MOONLIGHT (DIR: BARRY JENKINS) (SCR: JENKINS & TARELL ALVIN MCRANEY, BASED ON THE PLAY "IN MOONLIGHT BLACK BOYS LOOK BLUE" BY MCRANEY)
If you saw the Oscar 2016 awards telecast, then you saw what was one of the craziest upsets in Oscar history: when Damien Chazelle's Hollywood musical LA LA LAND was nominated for a whopping fourteen Oscars, it's ultimate victory for Best Picture seemed assured. And as the evening progressed and Chazelle's film racked up six awards, it seemed inevitable. So when presenter Faye Dunaway wrongly announced that it had won the Best Picture award, nobody seemed surprised. Nobody, that is, except for the vote counters at Price Waterhouse Cooper, who were forced to swoop in, mid victory speech no less, and tell the producers of LA LA LAND that a mistake had been made*. And so it was that a moderately budgeted sleeper hit with two well known stars was beaten out by a very low budget intensely personal independent film. The win for MOONLIGHT bears out a trend that has been going on for some time now in movies: the best films are mostly being made independently with lower budgets allowing for more interesting and personal films, or in other countries altogether. And MOONLIGHT is an excellent film, with a script full of quiet, thoughtful moments and sad, emotionally removed characters. While a cynic might say that it won because it filled out a politically correct check list (with its gay, African American, impoverished lead character), it's simply a strong, melancholy story about a boy who grows into manhood without ever feeling that he fits in.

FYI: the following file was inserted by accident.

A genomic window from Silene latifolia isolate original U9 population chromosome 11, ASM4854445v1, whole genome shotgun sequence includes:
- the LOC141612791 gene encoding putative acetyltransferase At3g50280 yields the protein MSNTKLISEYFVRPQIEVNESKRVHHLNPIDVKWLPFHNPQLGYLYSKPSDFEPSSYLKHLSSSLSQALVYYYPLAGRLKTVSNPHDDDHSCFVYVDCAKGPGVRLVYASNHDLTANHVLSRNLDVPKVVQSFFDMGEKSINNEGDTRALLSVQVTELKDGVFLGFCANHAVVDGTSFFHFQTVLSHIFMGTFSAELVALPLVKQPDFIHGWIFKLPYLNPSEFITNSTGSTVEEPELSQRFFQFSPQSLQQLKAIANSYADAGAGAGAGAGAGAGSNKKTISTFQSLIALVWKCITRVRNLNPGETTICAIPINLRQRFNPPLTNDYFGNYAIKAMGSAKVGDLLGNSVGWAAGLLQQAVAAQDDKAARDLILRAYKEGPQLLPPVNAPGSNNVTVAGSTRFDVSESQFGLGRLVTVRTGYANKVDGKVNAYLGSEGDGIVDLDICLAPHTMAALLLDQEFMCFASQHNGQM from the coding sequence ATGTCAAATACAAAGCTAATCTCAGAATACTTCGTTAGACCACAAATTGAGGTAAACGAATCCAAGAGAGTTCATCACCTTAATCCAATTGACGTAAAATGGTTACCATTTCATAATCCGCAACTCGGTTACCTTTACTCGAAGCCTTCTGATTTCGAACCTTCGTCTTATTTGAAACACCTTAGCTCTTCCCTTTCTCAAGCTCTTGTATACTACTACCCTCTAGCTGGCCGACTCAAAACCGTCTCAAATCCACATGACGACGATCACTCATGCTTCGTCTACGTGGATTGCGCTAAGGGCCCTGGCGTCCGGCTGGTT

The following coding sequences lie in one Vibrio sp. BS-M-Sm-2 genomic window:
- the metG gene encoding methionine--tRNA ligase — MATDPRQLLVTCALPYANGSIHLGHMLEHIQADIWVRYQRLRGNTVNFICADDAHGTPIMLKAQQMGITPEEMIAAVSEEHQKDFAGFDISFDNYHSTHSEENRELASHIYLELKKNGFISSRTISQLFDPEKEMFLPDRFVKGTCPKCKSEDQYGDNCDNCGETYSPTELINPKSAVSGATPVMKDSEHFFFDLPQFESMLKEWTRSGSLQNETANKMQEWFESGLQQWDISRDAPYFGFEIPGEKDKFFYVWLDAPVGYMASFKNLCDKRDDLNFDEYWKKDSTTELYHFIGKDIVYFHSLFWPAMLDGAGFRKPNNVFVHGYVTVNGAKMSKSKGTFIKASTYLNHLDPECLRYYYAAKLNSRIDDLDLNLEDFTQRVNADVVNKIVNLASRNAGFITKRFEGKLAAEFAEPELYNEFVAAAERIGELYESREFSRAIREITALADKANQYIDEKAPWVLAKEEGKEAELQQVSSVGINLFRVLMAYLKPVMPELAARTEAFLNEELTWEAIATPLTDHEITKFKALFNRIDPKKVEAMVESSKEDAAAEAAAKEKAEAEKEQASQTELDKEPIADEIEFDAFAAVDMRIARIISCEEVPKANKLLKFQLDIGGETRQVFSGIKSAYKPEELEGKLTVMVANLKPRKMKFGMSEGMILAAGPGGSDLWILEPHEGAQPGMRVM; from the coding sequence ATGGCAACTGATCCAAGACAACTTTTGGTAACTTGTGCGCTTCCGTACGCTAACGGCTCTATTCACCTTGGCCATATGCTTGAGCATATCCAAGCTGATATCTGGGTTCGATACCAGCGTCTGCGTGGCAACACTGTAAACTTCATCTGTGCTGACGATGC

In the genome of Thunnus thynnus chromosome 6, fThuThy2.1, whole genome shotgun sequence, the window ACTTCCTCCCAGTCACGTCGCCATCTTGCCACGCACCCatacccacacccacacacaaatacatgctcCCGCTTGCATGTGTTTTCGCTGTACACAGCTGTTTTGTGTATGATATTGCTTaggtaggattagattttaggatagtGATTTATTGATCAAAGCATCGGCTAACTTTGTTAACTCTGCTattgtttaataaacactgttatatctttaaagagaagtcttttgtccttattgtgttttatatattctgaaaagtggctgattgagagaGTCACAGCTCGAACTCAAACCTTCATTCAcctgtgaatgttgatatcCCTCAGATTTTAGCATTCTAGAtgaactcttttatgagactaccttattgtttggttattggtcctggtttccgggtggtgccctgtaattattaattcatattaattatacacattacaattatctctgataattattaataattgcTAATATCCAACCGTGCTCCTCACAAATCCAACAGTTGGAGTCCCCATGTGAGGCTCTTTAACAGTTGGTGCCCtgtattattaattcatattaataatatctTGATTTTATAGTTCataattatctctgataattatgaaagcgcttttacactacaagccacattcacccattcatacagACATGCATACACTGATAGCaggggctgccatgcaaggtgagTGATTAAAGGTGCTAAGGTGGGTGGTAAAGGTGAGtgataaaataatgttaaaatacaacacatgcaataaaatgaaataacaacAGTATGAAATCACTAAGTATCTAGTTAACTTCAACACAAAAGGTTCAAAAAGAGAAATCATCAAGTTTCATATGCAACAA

The film's production began when play write Alvin McCraney wrote a play entitled IN MOONLIGHT BLACK BOYS LOOK BLUE in 2003. The play was never produced. Years later film director Barry Jenkins was looking for a followup film to his 2008 debut MEDICINE FOR MELANCHOLY when the play's script came to him. Considering that, like McCraney, Jenkins grew up in the Liberty City projects and had a mother who struggled with crack cocaine addiction, he was drawn to the material, and he and McCraney began to collaborate on a film script that contained elements of both of their childhoods. The film was eventually produced by the A24 independent film company on a budget of around one point five million dollars, and it was shot in around twenty five days with a mostly unknown cast (interestingly, stars Janelle Monae and Mahershala Ali would both get career boosts when the highly entertaining hit film HIDDEN FIGURES would open up shortly after this one). Most of the film's shooting was done on the actual locations it was set in. Released in October of 2016 to glowing reviews, the film made around twenty-seven million dollars in America, and around another thirty million overseas, returning on it's small budget many times over!